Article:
It’s unusually hot for a September day. The temperature will swing nearly 40 degrees today; God, showing off. We are on a mission. I’m flying solo with my daughter.
I’d hoped to park close to the hospital, but my hopes are dashed by the giant red “Lot Full” sign being held by the parking attendant. He’s smiling as we drive past. I’m not smiling. I find a garage a few blocks away and creep slowly through each level behind an old woman in a Cadillac who insists on signaling at each curve. It’s NASCAR with blinkers, sans the whole ‘speed’ thing. We find a spot on the fifth level. We squeeze next to a Hummer with a plate that says “D0GL0VR”. Whether it’s the Hummer or the driver that loves d0gs is unclear, however there are paw-print stickers on the rear window. So the score is Hummer:2 Driver:1. I sit for a moment and then shut the car off. Anna is kicking her legs against the passenger seat.
I grab what I need for our adventure: a diaper bag, some paperwork. I haven’t told her where we are yet, or what we’re going to be doing. Some things are best left in the dark. Partially because I want things to stay as cool as possible until we reach our destination, and partially because withholding some useful information further reinforces our children’s belief in our omniscience.
We’ve got about 5 blocks to cover, which isn’t far when you’re 28, but when you’re 2 you multiply the distance by a factor of about 10 to account for your short, stubby little legs and the ease at which you’re distracted by shiny objects. She takes my hand on the sidewalk and says ‘OK Daddy’, which is, I think, her beautiful girlish equivalent of giving me a fist pound and saying “Let’s do this.”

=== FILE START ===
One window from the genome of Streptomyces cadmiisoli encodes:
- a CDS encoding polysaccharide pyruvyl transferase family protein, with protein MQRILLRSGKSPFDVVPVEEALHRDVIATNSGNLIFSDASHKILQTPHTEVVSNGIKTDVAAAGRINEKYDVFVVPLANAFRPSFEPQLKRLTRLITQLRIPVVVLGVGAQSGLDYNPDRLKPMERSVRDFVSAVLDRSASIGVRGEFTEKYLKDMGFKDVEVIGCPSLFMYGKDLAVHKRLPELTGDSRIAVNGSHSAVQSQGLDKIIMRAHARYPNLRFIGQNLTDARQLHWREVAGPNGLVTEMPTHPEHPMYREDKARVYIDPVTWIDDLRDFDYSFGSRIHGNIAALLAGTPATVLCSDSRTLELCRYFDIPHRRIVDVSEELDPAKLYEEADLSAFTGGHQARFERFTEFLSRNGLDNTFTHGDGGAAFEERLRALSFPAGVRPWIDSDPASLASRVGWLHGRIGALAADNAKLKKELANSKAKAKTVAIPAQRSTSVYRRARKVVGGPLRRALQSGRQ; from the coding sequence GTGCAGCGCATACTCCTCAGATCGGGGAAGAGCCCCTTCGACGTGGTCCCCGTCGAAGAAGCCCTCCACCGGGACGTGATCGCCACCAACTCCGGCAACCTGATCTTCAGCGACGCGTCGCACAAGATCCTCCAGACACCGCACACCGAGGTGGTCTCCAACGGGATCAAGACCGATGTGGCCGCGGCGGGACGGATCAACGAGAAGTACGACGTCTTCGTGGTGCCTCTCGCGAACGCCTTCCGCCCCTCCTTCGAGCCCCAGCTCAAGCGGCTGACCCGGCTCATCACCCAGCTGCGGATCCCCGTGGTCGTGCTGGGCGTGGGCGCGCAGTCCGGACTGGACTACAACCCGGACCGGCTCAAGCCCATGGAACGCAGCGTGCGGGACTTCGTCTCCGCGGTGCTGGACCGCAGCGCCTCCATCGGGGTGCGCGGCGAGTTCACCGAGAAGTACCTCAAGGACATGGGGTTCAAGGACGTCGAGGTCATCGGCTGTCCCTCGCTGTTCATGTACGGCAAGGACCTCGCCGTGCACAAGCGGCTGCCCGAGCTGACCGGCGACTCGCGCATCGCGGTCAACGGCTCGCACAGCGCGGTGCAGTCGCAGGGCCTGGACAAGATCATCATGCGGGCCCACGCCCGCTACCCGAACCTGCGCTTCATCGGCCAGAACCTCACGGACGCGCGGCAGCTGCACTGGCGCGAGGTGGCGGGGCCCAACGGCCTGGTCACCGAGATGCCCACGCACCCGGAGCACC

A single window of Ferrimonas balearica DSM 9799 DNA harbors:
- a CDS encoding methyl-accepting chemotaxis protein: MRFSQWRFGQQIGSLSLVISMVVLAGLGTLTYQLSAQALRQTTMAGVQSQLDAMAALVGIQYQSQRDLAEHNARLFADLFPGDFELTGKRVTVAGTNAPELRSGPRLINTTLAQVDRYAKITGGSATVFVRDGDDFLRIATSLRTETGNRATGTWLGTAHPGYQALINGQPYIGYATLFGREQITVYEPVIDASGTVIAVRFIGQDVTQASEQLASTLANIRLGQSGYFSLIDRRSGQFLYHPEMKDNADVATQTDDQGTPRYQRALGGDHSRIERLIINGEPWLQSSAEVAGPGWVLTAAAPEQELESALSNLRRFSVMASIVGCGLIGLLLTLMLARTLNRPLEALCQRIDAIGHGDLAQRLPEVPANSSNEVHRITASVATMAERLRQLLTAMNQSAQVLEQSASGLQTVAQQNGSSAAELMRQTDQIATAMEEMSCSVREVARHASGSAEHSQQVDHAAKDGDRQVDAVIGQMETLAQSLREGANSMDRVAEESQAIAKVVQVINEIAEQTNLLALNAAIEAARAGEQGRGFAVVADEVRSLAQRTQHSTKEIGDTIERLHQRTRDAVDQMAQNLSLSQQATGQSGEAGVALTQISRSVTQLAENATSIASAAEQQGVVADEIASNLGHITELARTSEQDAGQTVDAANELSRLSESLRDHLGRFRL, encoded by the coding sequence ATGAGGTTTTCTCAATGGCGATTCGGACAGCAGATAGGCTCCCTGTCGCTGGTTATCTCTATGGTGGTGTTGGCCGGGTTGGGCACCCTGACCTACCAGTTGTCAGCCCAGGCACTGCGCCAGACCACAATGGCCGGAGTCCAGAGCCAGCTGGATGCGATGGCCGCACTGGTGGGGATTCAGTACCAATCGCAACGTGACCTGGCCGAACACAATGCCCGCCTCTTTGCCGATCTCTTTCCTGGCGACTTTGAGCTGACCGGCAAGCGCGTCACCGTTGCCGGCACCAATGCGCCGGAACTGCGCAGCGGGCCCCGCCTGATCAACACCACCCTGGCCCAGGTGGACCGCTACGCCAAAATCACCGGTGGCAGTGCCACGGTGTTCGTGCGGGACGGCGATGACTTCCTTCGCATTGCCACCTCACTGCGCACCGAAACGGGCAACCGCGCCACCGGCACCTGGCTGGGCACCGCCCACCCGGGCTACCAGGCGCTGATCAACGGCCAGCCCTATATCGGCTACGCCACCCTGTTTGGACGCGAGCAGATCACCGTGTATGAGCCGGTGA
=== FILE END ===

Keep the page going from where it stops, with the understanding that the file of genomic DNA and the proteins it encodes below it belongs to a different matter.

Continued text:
We start out slowly and she’s fascinated by the fire truck to our left. “What’s that?” she says (Well, it sounds more like “was sat”, but for the sake of clarity I’ll take care of the translations for you in this post. I speak two-year-old at the conversational level, which isn’t saying much, literally). I say “that’s a fire truck”. She responds “that’s a fire truck”. We play this game for the first few blocks: “That’s a hot-dog stand”, “That’s a garbage truck”, “That’s a lady running”, “That’s yucky. That’s what that is”.
Three blocks down and the engine overheats. She stops and raises her arms into the air, gives me the puppy dog face, and asks “….hold you?”. I want to say no. I want to say you’re a big two-year old now and two-year olds walk. But I can’t resist. I love carrying my daughter. This is when we laugh the most, when we bounce along together. And there is something incredibly powerful about holding someone who has such complete trust in you. It gives you a sense of responsibility that is at once humbling and frightening.
So we knock the next two blocks out this way. She rests her head on my shoulder.
The waiting room of the Children’s Hospital is painted in bright colors. There are fish tanks, it seems, everywhere. We shuffle through registration and find a seat in the waiting area. We’re only here for a routine x-ray. Looking around, I can see that other kids are here for things that I am certain are far from routine. They all run around the waiting area. They watch Dora. They talk to the fish. I think about my responsibility as a parent. How I would walk to the ends of the Earth to protect her from anything. I think about the parents in the waiting room who are on that long walk right now. My heart goes out to them. Anna walks over to where I’m sitting and throws her arms around me. “Who’s my girl?” I ask. “Anna” she says. Yes, she is.